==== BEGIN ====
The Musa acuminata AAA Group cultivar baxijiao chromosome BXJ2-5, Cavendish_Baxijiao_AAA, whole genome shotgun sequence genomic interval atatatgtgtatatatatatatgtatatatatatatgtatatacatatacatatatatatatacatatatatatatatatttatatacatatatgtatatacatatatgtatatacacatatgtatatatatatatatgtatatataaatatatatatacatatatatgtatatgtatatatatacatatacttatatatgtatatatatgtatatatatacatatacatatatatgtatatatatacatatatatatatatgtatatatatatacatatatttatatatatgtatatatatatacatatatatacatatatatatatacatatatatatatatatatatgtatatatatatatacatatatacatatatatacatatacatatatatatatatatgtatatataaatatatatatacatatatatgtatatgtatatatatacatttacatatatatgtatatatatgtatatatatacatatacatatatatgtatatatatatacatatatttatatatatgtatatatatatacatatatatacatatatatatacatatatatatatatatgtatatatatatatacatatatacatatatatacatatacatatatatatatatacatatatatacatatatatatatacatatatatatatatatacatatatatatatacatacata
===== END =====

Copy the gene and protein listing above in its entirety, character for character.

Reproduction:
The Musa acuminata AAA Group cultivar baxijiao chromosome BXJ2-5, Cavendish_Baxijiao_AAA, whole genome shotgun sequence genomic interval atatatgtgtatatatatatatgtatatatatatatgtatatacatatacatatatatatatacatatatatatatatatttatatacatatatgtatatacatatatgtatatacacatatgtatatatatatatatgtatatataaatatatatatacatatatatgtatatgtatatatatacatatacttatatatgtatatatatgtatatatatacatatacatatatatgtatatatatacatatatatatatatgtatatatatatacatatatttatatatatgtatatatatatacatatatatacatatatatatatacatatatatatatatatatatgtatatatatatatacatatatacatatatatacatatacatatatatatatatatgtatatataaatatatatatacatatatatgtatatgtatatatatacatttacatatatatgtatatatatgtatatatatacatatacatatatatgtatatatatatacatatatttatatatatgtatatatatatacatatatatacatatatatatacatatatatatatatatgtatatatatatatacatatatacatatatatacatatacatatatatatatatacatatatatacatatatatatatacatatatatatatatatacatatatatatatacatacata